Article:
And if Roof’s defense tended to go through some lulls in terms of their opportunism, on the whole they produced about what we’d hope for in the takeaway department: 25 total for the year, tying for 32nd in the country and 3rd in the SEC. That included big days against West Virginia, Ole Miss, and Northwestern, each of which was arguably the biggest reason Auburn won each of those games.
Lastly, on a more subjective level, when Roof finally had some time and just the tiniest bit of defensive line depth to work with, his charges’ phenomenal performance against Alabama–where the eventual national champions turned in arguably their worst offensive outing of the season–suggested that Roof and his defense will show us some real improvement … eventually.
The Bad: Where do we start? If shrinking the yardage from per-game to per-play helps Roof out, looking at the final scoring numbers certainly doesn’t. Auburn gave up nearly four touchdowns a game, ranking 76th overall and dead last in the SEC. 62 percent of opponent’s red zone possessions ended in touchdowns–again, worst in the SEC–and I don’t think I have to regale you once again with the many, many tales of opponents scoring from 50-yards plus out. Auburn actually got their share of threes-and-out, but when they didn’t … look out.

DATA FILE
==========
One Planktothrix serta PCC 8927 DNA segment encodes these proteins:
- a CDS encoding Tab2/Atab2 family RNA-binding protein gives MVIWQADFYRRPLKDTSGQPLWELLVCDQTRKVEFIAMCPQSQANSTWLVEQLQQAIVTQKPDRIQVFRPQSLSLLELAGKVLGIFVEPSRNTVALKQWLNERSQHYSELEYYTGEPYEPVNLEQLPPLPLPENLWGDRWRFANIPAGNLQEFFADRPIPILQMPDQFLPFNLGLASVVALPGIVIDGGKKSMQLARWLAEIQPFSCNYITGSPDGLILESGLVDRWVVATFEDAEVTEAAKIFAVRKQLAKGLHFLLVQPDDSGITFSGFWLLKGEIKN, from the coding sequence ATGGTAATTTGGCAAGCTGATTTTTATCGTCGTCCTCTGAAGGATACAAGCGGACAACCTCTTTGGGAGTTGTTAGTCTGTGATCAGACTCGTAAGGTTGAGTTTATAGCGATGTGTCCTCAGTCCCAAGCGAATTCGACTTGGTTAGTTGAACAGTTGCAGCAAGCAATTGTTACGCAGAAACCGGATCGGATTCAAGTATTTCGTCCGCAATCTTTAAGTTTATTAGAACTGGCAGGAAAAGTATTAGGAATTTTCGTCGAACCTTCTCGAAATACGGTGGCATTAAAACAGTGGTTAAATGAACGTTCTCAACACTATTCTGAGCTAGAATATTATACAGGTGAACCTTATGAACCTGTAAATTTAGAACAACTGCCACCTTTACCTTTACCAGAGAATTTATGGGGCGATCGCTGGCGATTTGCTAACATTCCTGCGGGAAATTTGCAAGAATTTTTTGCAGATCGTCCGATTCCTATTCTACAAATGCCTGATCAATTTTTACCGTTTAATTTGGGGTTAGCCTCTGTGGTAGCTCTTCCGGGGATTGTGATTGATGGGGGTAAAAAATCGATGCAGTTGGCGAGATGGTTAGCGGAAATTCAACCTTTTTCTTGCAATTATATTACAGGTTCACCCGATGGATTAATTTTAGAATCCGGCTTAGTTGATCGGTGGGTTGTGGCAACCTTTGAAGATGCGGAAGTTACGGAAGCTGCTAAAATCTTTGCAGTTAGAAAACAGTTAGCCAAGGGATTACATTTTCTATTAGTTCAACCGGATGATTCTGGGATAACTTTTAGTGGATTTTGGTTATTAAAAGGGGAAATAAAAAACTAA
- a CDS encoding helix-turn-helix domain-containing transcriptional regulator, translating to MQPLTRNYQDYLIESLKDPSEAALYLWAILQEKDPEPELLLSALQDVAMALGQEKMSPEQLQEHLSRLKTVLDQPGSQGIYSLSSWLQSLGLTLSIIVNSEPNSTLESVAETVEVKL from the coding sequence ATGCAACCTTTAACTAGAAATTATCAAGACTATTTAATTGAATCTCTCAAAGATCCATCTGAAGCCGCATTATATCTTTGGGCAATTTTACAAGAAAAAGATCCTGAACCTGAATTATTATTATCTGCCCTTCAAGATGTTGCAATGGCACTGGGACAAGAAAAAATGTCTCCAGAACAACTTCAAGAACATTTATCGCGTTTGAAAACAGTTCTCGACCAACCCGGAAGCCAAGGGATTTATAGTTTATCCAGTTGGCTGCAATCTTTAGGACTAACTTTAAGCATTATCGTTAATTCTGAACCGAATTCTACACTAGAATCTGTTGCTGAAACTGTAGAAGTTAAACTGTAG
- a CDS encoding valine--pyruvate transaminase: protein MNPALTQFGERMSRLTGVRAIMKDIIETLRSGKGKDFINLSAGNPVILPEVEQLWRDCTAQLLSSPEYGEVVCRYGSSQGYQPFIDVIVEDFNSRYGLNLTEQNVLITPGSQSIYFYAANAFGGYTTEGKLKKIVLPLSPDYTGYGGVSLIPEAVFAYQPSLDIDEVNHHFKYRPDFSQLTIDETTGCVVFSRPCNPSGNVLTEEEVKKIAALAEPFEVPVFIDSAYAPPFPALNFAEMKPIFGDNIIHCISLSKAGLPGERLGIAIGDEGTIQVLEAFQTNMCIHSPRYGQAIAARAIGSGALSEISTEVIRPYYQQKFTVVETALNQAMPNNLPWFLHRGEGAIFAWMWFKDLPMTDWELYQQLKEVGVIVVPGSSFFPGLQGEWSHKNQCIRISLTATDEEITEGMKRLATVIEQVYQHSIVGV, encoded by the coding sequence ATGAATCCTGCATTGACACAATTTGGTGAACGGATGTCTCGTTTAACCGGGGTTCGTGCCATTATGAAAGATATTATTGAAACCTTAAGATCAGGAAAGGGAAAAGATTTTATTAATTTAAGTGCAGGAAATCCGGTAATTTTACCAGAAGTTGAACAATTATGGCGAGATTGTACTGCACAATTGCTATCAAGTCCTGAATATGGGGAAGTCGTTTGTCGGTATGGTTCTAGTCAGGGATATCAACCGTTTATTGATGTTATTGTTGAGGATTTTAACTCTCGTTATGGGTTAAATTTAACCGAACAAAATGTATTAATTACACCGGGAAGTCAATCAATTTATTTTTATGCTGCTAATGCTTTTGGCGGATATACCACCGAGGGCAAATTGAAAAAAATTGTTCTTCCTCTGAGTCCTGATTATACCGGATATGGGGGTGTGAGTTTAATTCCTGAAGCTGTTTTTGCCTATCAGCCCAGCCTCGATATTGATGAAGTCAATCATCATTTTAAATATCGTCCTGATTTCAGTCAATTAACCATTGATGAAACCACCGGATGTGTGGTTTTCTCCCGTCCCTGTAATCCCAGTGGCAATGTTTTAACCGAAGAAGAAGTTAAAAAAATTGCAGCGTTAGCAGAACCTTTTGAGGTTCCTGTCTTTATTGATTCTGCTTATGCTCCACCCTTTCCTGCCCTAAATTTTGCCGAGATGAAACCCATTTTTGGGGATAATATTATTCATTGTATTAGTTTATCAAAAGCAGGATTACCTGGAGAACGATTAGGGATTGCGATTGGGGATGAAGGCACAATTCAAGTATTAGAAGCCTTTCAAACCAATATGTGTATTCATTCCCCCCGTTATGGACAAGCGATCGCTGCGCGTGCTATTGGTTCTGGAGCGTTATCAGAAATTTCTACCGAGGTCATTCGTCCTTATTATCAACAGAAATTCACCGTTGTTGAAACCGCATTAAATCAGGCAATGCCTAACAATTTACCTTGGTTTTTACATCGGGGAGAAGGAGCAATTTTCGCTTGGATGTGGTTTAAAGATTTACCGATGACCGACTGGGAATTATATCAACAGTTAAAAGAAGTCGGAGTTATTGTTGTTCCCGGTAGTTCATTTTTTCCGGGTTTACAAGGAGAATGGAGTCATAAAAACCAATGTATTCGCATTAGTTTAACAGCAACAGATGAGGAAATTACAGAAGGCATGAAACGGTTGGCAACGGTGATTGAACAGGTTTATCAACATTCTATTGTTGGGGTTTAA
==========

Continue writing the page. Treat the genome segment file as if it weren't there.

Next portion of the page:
And if we have to give Auburn some credit for their ability to come up with huge, game-turning plays against the Mountaineers, Rebels, and Wildcats, we have to ding them for failing to come up with anything similar in the Tiers’ SEC losses; Auburn came up with one turnover in the Kentucky, LSU, Georgia, and Alabama games combined.
Strategically, whether or not you buy Roof and Chizik’s explanation that they couldn’t be aggressive as they’d like given their personnel, the facts were that Auburn just wasn’t as aggressive for most of the season as we’d like them to be. Corners were playing way off the line, blitzes were rare, and what stunts and tricks Auburn did try seemed ineffectual. Until the Alabama game, we never saw Roof’s alleged acumen at shutting down opposing running games and playing in-your-face defense.